- The GPS features are excellent, even if it does take anywhere from a few seconds to several minutes to actually get a GPS lock in the first place.
- Garmin are very responsive with bug fixes and new features, but they have to be! See the dislikes below…
- The GPS takes minutes to lock onto satellites. The Ambit doesn’t have this problem, but it does have a large, ungainly antenna “lug” on the strap.
- The firmware is buggy but slowly getting better as Garmin continues to roll out fixes and some new features. It’s fair to say that they released the watch with beta firmware that we are testing. Hopefully in a couple of more releases, the remaining bugs and missing features will be sorted. Hopefully!
- Before v2.70 firmware, I needed both Garmin Basecamp and Garmin Connect to get all of the features I needed to upload data from the watch, download courses or waypoints. Support for Garmin Connect is getting better.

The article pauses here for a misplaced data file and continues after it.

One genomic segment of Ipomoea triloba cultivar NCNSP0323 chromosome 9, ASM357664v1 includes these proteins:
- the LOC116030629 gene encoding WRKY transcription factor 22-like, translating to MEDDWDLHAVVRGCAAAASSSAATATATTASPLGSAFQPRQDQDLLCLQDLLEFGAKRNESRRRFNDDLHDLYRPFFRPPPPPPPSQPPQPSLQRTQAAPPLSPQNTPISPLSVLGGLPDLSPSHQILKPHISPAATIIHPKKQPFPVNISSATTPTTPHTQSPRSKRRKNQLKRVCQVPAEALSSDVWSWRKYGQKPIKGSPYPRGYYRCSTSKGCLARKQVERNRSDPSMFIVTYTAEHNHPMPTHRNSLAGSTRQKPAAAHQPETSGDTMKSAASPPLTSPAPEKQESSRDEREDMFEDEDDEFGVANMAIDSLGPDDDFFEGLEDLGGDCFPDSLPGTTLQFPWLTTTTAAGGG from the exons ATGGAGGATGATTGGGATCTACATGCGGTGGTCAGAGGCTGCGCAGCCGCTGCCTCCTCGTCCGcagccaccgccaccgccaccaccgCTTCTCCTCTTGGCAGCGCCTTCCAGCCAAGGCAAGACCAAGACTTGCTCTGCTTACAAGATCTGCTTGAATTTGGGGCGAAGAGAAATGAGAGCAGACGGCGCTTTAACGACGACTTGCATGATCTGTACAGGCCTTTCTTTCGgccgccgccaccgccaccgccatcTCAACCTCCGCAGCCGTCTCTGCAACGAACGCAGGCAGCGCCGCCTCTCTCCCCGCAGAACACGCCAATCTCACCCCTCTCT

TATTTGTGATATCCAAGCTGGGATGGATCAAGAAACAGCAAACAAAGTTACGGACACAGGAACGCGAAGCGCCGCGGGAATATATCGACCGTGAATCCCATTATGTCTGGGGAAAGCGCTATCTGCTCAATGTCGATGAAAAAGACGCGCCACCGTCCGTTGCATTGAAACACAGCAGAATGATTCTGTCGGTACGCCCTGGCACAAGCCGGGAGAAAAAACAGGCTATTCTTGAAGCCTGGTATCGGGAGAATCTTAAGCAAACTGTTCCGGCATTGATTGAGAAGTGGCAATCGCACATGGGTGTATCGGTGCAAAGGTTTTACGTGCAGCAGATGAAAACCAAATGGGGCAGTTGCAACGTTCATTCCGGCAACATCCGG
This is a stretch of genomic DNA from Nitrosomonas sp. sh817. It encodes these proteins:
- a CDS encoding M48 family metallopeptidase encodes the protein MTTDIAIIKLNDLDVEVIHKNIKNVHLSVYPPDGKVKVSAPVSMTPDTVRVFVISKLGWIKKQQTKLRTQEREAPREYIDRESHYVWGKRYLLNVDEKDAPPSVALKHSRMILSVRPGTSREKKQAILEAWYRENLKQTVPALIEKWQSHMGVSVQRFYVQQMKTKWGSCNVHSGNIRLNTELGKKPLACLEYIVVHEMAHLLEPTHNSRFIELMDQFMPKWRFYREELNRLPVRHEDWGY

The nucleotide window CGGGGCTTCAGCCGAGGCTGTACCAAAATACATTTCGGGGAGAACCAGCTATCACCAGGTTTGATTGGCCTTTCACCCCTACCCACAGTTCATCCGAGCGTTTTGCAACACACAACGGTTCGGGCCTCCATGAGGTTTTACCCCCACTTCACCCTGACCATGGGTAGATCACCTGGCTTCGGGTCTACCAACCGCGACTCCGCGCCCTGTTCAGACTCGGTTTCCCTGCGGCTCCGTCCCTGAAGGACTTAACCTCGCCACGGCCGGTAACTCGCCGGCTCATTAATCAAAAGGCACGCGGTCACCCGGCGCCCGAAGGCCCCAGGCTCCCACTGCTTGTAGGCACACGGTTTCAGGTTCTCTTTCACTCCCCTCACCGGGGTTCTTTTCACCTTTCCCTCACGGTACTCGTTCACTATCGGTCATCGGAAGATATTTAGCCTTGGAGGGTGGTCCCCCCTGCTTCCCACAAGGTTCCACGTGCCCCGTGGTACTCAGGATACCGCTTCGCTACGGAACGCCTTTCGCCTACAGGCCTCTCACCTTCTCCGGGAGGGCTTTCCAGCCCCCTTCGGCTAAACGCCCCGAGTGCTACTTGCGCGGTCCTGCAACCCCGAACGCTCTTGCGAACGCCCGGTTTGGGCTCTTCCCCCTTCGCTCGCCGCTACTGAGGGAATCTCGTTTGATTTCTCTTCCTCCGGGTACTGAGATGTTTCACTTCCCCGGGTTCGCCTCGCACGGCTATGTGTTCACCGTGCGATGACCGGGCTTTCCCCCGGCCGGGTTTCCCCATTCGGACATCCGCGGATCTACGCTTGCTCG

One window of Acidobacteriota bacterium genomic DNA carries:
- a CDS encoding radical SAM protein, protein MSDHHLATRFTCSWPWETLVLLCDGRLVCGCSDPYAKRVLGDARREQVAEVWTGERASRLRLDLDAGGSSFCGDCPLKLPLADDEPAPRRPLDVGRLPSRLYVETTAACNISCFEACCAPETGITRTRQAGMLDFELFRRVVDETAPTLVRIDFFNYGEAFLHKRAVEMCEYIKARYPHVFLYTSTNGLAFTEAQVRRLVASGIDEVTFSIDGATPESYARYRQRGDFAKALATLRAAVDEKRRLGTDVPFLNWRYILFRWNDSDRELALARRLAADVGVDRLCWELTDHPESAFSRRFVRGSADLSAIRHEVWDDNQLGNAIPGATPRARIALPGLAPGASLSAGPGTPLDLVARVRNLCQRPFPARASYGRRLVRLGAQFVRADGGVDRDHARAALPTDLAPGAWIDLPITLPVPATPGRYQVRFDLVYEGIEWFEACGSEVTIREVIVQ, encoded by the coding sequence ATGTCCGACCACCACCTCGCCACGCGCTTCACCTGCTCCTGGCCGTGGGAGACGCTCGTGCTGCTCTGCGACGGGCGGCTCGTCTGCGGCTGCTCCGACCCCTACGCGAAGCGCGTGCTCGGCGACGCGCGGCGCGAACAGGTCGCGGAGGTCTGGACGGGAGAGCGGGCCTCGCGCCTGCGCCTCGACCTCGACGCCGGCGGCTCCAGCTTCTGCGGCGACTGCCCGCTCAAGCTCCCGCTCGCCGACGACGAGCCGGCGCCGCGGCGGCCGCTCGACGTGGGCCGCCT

- There is no support for the foot pod, so no cadence measurements. The watch is ANT+ compliant and works with other ANT+ devices, such as the tempe temperature sensor, so this should just be a firmware change.
- A number of really useful running features from the FR-60 and other Forerunner watches are missing, such as Virtual Partner.
- The manual is appalling in terms of both structure and detail. If you’ve used Garmin products in the past, you know what I mean. There is a massive thread about the fenix on watchuseek which has proven to be a useful resource for understanding the various features, quirks and bugs.
- No ANT+ or Bluetooth connectivity to a PC. To download data, you have to connect the USB cable to the watch. My FR-60 had wireless (ANT+) data connectivity, and it worked well with Garmin Connect. Again, hopefully just another firmware change!
- I still haven’t figured out the quirks of the altitude sensor.